Monday, December 1, 2008

World AIDS Day

Started on 1st December 1988, World AIDS Day is about raising money, increasing awareness, fighting prejudice and improving education. World AIDS Day is important in reminding people that HIV has not gone away, and that there are many things still to be done.

What is HIV?
Human immunodeficiency virus (HIV) is a member of lentivirus, which belongs to the retrovirus family, that can lead to AIDS ( Acquired ImmunoDeficiency Syndrome). It's the time when the patient's immune system becomes weak and easily infected with opportunistic infections, leading to various lethal complication. In all cases, without effective treatment the immune system will eventually become very weak and no longer be able to fight off illnesses.

Are HIV and AIDS the same?
No. When someone is described as living with HIV, they have the HIV virus in their body. A person is considered to have developed AIDS when the immune system is so weak it can no longer fight off a range of diseases with which it would normally cope.

How does HIV transmitted?
By bodily fluid. There are blood, semen, vaginal fluid, and breast milk.
Major routes for the transmission trough unprotected sexual intercourse (oral,vaginal, anal), needles sharing, blood transfusion, breastfeeding, and mother to baby at birth ( vertical route).

Can you get HIV from kissing?
No. HIV cannot be passed on through:

  • Kissing or touching
  • Spitting, coughing or sneezing
  • Toilet seats, swimming pools, or shared facilities or utensils
Can women living with HIV still have children?
Yes. HIV can be passed from mother to child, but there are steps that can be taken to reduce the possibility of the child contracting HIV to less than one per cent, including giving the mother and child antiretroviral HIV drugs, delivering the child by Caesarean and not breastfeeding the baby.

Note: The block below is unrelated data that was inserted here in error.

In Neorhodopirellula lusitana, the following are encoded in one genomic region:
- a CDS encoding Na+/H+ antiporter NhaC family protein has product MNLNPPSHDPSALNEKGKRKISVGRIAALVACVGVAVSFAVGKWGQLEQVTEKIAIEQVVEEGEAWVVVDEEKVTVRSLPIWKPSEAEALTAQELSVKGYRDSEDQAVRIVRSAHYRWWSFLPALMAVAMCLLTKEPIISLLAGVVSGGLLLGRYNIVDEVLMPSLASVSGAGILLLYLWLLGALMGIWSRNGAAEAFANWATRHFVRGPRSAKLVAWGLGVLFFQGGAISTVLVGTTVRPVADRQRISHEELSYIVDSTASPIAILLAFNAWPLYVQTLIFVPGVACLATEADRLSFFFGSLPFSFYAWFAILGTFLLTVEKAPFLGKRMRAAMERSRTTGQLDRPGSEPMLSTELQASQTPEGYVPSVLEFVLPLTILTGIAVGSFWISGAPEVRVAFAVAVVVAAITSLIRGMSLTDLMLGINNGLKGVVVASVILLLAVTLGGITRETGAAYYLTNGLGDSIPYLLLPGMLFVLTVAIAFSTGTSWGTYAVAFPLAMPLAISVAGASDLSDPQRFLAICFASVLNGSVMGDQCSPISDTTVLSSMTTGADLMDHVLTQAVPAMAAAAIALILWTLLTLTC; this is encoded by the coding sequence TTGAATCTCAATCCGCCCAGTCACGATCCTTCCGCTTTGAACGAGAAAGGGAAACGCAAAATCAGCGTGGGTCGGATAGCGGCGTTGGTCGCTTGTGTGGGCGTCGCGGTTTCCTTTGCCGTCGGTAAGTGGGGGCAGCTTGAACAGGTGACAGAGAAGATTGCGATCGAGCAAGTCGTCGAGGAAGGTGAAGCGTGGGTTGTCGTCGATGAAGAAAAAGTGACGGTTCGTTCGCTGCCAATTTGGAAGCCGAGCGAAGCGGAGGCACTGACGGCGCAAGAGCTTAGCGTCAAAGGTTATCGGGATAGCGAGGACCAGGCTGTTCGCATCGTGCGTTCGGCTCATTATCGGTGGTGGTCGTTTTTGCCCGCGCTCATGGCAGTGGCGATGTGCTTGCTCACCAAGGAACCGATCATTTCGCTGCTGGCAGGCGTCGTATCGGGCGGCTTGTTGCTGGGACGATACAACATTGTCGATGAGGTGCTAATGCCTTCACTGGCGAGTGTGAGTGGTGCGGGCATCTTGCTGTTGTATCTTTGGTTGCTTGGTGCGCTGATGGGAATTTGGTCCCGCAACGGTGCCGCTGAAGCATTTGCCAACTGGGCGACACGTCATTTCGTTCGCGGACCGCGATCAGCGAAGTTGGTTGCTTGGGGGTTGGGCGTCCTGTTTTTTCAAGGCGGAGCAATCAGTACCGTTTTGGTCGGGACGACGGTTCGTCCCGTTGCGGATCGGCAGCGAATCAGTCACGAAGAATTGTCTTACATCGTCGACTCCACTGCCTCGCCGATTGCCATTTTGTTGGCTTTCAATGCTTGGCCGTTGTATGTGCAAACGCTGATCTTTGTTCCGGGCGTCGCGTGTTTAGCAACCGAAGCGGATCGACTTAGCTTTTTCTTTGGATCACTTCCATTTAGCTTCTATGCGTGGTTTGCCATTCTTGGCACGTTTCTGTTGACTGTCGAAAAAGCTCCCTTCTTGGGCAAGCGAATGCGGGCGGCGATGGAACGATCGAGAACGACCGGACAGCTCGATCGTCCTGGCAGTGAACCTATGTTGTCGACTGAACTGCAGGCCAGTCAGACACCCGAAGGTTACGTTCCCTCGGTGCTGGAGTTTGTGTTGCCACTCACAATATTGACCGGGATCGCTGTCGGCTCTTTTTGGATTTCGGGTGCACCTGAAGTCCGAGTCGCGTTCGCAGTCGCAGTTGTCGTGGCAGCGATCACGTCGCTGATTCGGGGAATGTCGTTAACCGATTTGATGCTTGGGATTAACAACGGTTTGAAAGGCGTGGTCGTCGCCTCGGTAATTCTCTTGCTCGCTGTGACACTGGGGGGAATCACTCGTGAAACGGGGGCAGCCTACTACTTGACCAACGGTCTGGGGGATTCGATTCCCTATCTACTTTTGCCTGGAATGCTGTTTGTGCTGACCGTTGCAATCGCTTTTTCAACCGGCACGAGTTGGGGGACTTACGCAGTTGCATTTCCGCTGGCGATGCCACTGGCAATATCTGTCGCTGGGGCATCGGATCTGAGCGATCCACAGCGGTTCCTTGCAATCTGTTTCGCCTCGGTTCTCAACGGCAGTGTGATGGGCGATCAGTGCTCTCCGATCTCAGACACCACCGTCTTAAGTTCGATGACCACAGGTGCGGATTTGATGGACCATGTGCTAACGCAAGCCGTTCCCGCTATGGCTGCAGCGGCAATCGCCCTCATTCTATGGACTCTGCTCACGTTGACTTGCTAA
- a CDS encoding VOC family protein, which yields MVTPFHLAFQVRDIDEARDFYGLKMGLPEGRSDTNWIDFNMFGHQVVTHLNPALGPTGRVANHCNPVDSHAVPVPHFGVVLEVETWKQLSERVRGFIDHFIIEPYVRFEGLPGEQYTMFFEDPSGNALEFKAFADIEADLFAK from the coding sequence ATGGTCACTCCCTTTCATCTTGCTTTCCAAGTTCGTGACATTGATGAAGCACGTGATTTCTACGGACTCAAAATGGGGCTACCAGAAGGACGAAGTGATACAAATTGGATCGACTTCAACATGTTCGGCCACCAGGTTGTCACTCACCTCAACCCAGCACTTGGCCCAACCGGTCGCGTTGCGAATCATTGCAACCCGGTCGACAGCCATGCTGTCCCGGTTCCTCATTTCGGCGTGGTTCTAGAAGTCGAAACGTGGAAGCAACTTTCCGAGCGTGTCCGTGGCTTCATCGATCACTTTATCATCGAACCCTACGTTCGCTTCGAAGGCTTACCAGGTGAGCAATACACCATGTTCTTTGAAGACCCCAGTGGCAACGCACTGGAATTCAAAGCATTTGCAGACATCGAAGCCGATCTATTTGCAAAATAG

Global Trends
The number of HIV infected people is still growing.

Regional statistics for HIV & AIDS, end of 2007

How does the patient suffers?
HIV affects almost every organs. The immune system becomes poor and tend to get opportunistic infection ( bacterial, viral, fungal, parasital), and also have a higher risk of developing cancer such as Kaposi sarcoma, cervical cancer and lymphoma. Patients will have flu-like symptoms such as, fever, chills, sweats(usually at night), weakness, swollen glands, weight loss

Is there a cure for HIV?
No, but treatment can keep the virus under control and the immune system healthy. People on HIV treatment can live a healthy, active life, although they may experience side effects from the treatment(diarrhea, fatigue, malaise nausea). If HIV is diagnosed late, treatment may be less effective in preventing AIDS.
Currently used treatment is HAART (highly acvtivated anti-retroviral therapy). HAART allows the stabilization of the patient’s symptoms and viremia, but it neither cures the patient of HIV, nor alleviates the symptoms, and high levels of HIV-1, often HAART resistant, return once treatment is stopped.
Anti-retroviral drugs are expensive, and the majority of the world's infected individuals do not have access to medications and treatments for HIV and AIDS.

If you were wondering, this picture was produced by the French Government. Some time ago they released an advertising campaign highlighting the plight of AIDS and unsafe sex with this hard-hitting, provoking and memorable graphic.

Prevention of HIV
abstain - avoiding any sexual activities that could cause transmission of HIV.
Be faithful - The risk could also be reduced, through avoiding sexual intercourse other than with a mutually faithful uninfected partner.
Condom - or through the correct and consistent use of condoms.

Visit the World AIDS day org site.


Gorgeous Ol' Eve Loves Vanilla. You? said...

The French government surely has a way to deliver their speech. Damn scary pics!

just apple said...

poisonous insects..>< play safe everyone..:D hey feel free do drop me a comment for the latest Apple Awards 2008!~ty~~

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